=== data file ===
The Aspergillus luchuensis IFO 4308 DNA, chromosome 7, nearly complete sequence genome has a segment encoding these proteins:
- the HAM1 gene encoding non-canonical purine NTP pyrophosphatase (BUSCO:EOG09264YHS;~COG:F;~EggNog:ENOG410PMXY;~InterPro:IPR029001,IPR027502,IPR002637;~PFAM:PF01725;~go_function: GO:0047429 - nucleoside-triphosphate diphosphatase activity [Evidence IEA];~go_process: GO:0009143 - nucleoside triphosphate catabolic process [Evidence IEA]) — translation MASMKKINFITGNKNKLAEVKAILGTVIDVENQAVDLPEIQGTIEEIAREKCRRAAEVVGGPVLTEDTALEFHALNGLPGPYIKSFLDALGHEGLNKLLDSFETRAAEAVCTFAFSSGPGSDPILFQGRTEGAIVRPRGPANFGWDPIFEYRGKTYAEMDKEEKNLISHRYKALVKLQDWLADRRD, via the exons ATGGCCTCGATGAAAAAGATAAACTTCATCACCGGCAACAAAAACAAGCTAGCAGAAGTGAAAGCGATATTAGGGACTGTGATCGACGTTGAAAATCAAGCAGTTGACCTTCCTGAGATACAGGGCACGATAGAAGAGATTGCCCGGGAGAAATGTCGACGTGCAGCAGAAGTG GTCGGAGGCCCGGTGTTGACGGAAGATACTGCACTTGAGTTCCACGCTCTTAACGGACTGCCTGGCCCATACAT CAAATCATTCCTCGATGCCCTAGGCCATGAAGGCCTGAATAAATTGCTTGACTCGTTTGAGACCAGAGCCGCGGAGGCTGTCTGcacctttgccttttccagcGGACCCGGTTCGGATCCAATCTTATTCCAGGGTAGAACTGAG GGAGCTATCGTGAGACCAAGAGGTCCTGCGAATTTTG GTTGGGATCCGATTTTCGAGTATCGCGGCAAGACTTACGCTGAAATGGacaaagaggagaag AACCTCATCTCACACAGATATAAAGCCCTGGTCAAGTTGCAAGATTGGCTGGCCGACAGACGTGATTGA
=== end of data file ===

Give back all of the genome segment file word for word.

The Aspergillus luchuensis IFO 4308 DNA, chromosome 7, nearly complete sequence genome has a segment encoding these proteins:
- the HAM1 gene encoding non-canonical purine NTP pyrophosphatase (BUSCO:EOG09264YHS;~COG:F;~EggNog:ENOG410PMXY;~InterPro:IPR029001,IPR027502,IPR002637;~PFAM:PF01725;~go_function: GO:0047429 - nucleoside-triphosphate diphosphatase activity [Evidence IEA];~go_process: GO:0009143 - nucleoside triphosphate catabolic process [Evidence IEA]) — translation MASMKKINFITGNKNKLAEVKAILGTVIDVENQAVDLPEIQGTIEEIAREKCRRAAEVVGGPVLTEDTALEFHALNGLPGPYIKSFLDALGHEGLNKLLDSFETRAAEAVCTFAFSSGPGSDPILFQGRTEGAIVRPRGPANFGWDPIFEYRGKTYAEMDKEEKNLISHRYKALVKLQDWLADRRD, via the exons ATGGCCTCGATGAAAAAGATAAACTTCATCACCGGCAACAAAAACAAGCTAGCAGAAGTGAAAGCGATATTAGGGACTGTGATCGACGTTGAAAATCAAGCAGTTGACCTTCCTGAGATACAGGGCACGATAGAAGAGATTGCCCGGGAGAAATGTCGACGTGCAGCAGAAGTG GTCGGAGGCCCGGTGTTGACGGAAGATACTGCACTTGAGTTCCACGCTCTTAACGGACTGCCTGGCCCATACAT CAAATCATTCCTCGATGCCCTAGGCCATGAAGGCCTGAATAAATTGCTTGACTCGTTTGAGACCAGAGCCGCGGAGGCTGTCTGcacctttgccttttccagcGGACCCGGTTCGGATCCAATCTTATTCCAGGGTAGAACTGAG GGAGCTATCGTGAGACCAAGAGGTCCTGCGAATTTTG GTTGGGATCCGATTTTCGAGTATCGCGGCAAGACTTACGCTGAAATGGacaaagaggagaag AACCTCATCTCACACAGATATAAAGCCCTGGTCAAGTTGCAAGATTGGCTGGCCGACAGACGTGATTGA